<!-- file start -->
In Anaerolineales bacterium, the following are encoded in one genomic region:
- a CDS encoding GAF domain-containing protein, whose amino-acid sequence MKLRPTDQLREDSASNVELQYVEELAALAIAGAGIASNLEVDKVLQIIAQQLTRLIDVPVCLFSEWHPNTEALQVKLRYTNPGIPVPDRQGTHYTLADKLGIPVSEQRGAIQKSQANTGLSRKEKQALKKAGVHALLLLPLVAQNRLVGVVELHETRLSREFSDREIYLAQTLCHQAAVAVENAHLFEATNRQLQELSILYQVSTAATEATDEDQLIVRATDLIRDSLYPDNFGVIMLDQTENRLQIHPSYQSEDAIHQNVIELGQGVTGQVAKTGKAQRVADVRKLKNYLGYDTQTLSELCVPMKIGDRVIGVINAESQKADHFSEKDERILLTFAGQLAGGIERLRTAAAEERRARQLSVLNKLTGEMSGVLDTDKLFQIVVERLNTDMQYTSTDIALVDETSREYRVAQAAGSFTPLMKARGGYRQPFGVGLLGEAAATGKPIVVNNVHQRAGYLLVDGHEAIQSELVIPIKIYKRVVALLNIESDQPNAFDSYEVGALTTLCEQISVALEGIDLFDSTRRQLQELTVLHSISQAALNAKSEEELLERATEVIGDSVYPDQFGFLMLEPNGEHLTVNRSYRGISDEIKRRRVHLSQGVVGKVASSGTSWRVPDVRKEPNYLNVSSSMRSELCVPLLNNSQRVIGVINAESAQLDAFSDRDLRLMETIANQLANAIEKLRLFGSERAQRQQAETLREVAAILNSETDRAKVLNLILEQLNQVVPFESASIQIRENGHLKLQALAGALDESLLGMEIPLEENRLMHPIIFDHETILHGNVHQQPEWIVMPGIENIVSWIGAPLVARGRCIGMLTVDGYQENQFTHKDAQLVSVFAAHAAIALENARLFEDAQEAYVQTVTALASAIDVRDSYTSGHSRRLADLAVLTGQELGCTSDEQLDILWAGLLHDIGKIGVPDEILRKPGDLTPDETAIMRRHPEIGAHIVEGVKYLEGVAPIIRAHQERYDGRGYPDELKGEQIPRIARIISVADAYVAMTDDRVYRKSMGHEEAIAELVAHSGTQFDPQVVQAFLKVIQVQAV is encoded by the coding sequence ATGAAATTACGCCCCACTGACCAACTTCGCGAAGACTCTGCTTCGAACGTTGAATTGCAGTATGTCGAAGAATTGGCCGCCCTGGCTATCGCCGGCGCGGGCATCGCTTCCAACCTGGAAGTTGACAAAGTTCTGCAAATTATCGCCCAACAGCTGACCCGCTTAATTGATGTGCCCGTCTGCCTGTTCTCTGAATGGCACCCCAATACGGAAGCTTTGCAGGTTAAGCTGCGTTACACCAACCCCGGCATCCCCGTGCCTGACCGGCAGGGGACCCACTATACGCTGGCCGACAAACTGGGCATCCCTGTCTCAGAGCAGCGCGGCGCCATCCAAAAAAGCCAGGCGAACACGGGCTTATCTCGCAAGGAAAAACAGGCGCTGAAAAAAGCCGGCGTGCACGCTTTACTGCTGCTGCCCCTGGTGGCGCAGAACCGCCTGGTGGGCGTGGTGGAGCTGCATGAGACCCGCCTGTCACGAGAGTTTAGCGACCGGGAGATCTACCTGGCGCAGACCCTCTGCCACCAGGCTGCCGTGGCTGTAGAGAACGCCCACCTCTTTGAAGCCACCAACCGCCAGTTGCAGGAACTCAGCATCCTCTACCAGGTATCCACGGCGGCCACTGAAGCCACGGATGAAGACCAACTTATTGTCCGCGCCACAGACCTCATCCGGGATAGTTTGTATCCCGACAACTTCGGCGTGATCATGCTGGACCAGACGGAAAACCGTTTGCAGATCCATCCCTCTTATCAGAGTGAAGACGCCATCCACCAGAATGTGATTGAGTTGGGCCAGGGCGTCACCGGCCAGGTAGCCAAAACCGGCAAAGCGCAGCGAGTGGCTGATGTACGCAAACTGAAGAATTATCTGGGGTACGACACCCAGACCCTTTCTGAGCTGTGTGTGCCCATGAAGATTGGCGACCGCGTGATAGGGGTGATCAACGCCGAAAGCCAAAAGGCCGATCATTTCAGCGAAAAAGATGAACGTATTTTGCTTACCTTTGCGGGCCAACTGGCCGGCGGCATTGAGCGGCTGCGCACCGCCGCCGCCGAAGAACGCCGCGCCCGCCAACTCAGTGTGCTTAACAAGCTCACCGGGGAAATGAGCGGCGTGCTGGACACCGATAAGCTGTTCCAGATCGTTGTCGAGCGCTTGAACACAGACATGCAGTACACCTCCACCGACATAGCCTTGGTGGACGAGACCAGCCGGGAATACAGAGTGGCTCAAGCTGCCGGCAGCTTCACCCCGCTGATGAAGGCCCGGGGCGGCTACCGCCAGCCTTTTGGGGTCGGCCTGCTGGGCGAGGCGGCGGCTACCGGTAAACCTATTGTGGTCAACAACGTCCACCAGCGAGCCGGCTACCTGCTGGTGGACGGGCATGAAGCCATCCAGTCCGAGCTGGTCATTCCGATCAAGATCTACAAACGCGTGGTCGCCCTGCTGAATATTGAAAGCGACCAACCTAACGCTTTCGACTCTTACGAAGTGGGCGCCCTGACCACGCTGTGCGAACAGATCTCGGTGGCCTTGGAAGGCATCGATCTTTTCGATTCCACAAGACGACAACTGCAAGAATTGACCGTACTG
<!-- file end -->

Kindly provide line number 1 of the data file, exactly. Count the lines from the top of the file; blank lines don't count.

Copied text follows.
In Anaerolineales bacterium, the following are encoded in one genomic region: